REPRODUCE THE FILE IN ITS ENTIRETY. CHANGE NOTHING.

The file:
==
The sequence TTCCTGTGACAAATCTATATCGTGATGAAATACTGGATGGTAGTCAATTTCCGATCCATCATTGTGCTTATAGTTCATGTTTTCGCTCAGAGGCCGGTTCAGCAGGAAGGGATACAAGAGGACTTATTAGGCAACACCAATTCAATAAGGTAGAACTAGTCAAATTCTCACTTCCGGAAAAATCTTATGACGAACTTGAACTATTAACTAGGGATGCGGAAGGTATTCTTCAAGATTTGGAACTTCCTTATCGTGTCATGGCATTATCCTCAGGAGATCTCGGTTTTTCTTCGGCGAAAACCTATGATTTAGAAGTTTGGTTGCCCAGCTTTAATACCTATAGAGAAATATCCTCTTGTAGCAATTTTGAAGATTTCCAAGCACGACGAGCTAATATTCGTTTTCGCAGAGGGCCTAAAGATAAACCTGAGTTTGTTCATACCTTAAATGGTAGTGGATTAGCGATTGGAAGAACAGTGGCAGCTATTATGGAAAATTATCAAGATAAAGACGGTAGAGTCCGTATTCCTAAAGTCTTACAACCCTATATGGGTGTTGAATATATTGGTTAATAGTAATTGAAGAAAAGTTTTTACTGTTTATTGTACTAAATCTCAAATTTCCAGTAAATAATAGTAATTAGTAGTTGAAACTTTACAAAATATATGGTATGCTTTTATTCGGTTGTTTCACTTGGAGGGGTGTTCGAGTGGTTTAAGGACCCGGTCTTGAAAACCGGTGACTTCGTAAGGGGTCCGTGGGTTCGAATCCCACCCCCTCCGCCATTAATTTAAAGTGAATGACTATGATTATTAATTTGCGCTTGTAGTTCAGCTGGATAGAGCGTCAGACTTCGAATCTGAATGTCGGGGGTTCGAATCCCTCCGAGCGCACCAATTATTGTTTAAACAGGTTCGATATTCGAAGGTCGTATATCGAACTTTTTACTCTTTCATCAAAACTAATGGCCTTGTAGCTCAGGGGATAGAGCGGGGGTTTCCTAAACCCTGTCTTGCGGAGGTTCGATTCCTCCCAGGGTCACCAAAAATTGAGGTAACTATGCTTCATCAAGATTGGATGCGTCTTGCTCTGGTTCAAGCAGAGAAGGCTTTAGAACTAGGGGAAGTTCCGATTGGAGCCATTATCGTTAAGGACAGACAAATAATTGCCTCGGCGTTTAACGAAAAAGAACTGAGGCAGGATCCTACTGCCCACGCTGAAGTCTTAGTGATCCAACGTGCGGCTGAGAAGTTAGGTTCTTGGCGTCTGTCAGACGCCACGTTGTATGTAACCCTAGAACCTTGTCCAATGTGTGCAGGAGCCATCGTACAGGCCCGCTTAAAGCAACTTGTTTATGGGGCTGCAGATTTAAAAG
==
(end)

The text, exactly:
The sequence TTCCTGTGACAAATCTATATCGTGATGAAATACTGGATGGTAGTCAATTTCCGATCCATCATTGTGCTTATAGTTCATGTTTTCGCTCAGAGGCCGGTTCAGCAGGAAGGGATACAAGAGGACTTATTAGGCAACACCAATTCAATAAGGTAGAACTAGTCAAATTCTCACTTCCGGAAAAATCTTATGACGAACTTGAACTATTAACTAGGGATGCGGAAGGTATTCTTCAAGATTTGGAACTTCCTTATCGTGTCATGGCATTATCCTCAGGAGATCTCGGTTTTTCTTCGGCGAAAACCTATGATTTAGAAGTTTGGTTGCCCAGCTTTAATACCTATAGAGAAATATCCTCTTGTAGCAATTTTGAAGATTTCCAAGCACGACGAGCTAATATTCGTTTTCGCAGAGGGCCTAAAGATAAACCTGAGTTTGTTCATACCTTAAATGGTAGTGGATTAGCGATTGGAAGAACAGTGGCAGCTATTATGGAAAATTATCAAGATAAAGACGGTAGAGTCCGTATTCCTAAAGTCTTACAACCCTATATGGGTGTTGAATATATTGGTTAATAGTAATTGAAGAAAAGTTTTTACTGTTTATTGTACTAAATCTCAAATTTCCAGTAAATAATAGTAATTAGTAGTTGAAACTTTACAAAATATATGGTATGCTTTTATTCGGTTGTTTCACTTGGAGGGGTGTTCGAGTGGTTTAAGGACCCGGTCTTGAAAACCGGTGACTTCGTAAGGGGTCCGTGGGTTCGAATCCCACCCCCTCCGCCATTAATTTAAAGTGAATGACTATGATTATTAATTTGCGCTTGTAGTTCAGCTGGATAGAGCGTCAGACTTCGAATCTGAATGTCGGGGGTTCGAATCCCTCCGAGCGCACCAATTATTGTTTAAACAGGTTCGATATTCGAAGGTCGTATATCGAACTTTTTACTCTTTCATCAAAACTAATGGCCTTGTAGCTCAGGGGATAGAGCGGGGGTTTCCTAAACCCTGTCTTGCGGAGGTTCGATTCCTCCCAGGGTCACCAAAAATTGAGGTAACTATGCTTCATCAAGATTGGATGCGTCTTGCTCTGGTTCAAGCAGAGAAGGCTTTAGAACTAGGGGAAGTTCCGATTGGAGCCATTATCGTTAAGGACAGACAAATAATTGCCTCGGCGTTTAACGAAAAAGAACTGAGGCAGGATCCTACTGCCCACGCTGAAGTCTTAGTGATCCAACGTGCGGCTGAGAAGTTAGGTTCTTGGCGTCTGTCAGACGCCACGTTGTATGTAACCCTAGAACCTTGTCCAATGTGTGCAGGAGCCATCGTACAGGCCCGCTTAAAGCAACTTGTTTATGGGGCTGCAGATTTAAAAG